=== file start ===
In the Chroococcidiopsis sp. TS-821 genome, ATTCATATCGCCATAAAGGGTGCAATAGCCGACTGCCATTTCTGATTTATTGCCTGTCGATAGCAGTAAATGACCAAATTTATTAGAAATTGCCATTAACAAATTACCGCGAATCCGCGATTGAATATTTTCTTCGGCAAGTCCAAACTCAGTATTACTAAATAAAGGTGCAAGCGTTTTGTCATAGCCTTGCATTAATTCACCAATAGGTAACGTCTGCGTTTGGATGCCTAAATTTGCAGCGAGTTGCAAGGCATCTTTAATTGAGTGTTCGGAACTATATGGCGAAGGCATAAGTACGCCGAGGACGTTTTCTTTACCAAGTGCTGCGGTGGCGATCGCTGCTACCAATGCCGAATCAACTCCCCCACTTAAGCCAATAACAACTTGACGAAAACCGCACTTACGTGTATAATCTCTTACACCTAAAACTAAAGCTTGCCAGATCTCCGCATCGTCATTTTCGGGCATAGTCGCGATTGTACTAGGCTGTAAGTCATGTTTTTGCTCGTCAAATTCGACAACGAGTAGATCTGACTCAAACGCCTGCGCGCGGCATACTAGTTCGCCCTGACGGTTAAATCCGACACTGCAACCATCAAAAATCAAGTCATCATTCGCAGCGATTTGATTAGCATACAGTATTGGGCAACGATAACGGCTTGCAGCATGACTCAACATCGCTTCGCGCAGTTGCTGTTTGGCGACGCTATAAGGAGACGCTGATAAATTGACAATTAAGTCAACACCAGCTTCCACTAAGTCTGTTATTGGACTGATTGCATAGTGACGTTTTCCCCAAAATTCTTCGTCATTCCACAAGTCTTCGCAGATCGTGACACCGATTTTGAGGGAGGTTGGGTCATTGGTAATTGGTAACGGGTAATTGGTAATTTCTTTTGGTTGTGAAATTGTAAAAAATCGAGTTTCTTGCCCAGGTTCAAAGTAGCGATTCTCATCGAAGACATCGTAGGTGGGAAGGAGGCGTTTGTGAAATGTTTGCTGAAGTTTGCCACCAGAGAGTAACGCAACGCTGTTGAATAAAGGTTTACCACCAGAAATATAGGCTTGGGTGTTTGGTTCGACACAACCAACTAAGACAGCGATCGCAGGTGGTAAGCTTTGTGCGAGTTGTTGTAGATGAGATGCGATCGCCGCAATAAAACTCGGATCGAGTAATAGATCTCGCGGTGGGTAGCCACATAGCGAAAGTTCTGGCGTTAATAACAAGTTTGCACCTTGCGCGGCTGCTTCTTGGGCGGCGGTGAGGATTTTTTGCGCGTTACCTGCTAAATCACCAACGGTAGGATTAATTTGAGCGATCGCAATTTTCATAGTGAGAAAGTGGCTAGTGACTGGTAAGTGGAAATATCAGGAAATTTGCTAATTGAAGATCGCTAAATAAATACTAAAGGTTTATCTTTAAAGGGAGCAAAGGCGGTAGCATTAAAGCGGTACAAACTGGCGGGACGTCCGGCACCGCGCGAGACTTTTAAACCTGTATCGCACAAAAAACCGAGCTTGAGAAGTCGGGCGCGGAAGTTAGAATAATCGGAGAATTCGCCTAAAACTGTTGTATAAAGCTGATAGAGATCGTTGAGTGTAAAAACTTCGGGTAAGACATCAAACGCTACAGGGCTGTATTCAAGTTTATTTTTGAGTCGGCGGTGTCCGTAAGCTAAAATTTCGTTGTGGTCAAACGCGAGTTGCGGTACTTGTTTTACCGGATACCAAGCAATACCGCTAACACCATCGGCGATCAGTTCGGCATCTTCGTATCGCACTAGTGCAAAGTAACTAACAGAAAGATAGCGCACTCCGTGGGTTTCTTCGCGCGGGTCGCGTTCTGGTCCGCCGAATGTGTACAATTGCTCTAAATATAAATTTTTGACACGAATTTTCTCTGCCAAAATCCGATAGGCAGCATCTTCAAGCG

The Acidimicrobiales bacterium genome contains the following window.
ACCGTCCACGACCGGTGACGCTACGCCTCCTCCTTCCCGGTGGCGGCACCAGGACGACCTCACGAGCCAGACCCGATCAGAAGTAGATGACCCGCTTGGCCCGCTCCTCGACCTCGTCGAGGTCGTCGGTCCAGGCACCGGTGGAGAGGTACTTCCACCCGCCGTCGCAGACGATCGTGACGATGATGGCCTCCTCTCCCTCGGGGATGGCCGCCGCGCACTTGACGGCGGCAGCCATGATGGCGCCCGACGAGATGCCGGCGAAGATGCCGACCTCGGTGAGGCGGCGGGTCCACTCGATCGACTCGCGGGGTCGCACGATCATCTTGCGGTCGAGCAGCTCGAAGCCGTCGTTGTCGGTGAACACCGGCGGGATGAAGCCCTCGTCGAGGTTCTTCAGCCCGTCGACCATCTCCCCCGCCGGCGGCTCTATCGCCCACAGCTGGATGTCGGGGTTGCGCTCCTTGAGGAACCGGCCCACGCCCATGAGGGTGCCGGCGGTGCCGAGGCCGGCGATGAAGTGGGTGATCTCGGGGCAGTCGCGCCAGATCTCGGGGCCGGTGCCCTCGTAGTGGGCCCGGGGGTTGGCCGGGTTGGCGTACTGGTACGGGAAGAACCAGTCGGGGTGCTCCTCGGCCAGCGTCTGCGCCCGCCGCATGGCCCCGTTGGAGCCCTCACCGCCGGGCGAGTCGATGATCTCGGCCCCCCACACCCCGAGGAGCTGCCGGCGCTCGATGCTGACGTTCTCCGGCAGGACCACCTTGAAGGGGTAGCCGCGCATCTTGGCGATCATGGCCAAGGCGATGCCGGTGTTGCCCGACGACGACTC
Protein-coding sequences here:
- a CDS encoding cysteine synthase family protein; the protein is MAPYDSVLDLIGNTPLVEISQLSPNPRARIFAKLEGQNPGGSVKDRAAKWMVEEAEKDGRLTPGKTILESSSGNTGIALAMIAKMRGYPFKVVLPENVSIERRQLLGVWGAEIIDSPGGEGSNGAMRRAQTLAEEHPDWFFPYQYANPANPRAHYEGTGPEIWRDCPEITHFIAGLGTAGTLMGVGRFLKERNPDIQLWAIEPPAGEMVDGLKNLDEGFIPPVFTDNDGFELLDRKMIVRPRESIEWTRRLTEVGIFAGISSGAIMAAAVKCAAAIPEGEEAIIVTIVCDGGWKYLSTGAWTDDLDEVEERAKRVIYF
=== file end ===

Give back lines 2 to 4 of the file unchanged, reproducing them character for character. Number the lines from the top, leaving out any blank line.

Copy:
The Acidimicrobiales bacterium genome contains the following window.
ACCGTCCACGACCGGTGACGCTACGCCTCCTCCTTCCCGGTGGCGGCACCAGGACGACCTCACGAGCCAGACCCGATCAGAAGTAGATGACCCGCTTGGCCCGCTCCTCGACCTCGTCGAGGTCGTCGGTCCAGGCACCGGTGGAGAGGTACTTCCACCCGCCGTCGCAGACGATCGTGACGATGATGGCCTCCTCTCCCTCGGGGATGGCCGCCGCGCACTTGACGGCGGCAGCCATGATGGCGCCCGACGAGATGCCGGCGAAGATGCCGACCTCGGTGAGGCGGCGGGTCCACTCGATCGACTCGCGGGGTCGCACGATCATCTTGCGGTCGAGCAGCTCGAAGCCGTCGTTGTCGGTGAACACCGGCGGGATGAAGCCCTCGTCGAGGTTCTTCAGCCCGTCGACCATCTCCCCCGCCGGCGGCTCTATCGCCCACAGCTGGATGTCGGGGTTGCGCTCCTTGAGGAACCGGCCCACGCCCATGAGGGTGCCGGCGGTGCCGAGGCCGGCGATGAAGTGGGTGATCTCGGGGCAGTCGCGCCAGATCTCGGGGCCGGTGCCCTCGTAGTGGGCCCGGGGGTTGGCCGGGTTGGCGTACTGGTACGGGAAGAACCAGTCGGGGTGCTCCTCGGCCAGCGTCTGCGCCCGCCGCATGGCCCCGTTGGAGCCCTCACCGCCGGGCGAGTCGATGATCTCGGCCCCCCACACCCCGAGGAGCTGCCGGCGCTCGATGCTGACGTTCTCCGGCAGGACCACCTTGAAGGGGTAGCCGCGCATCTTGGCGATCATGGCCAAGGCGATGCCGGTGTTGCCCGACGACGACTC
Protein-coding sequences here: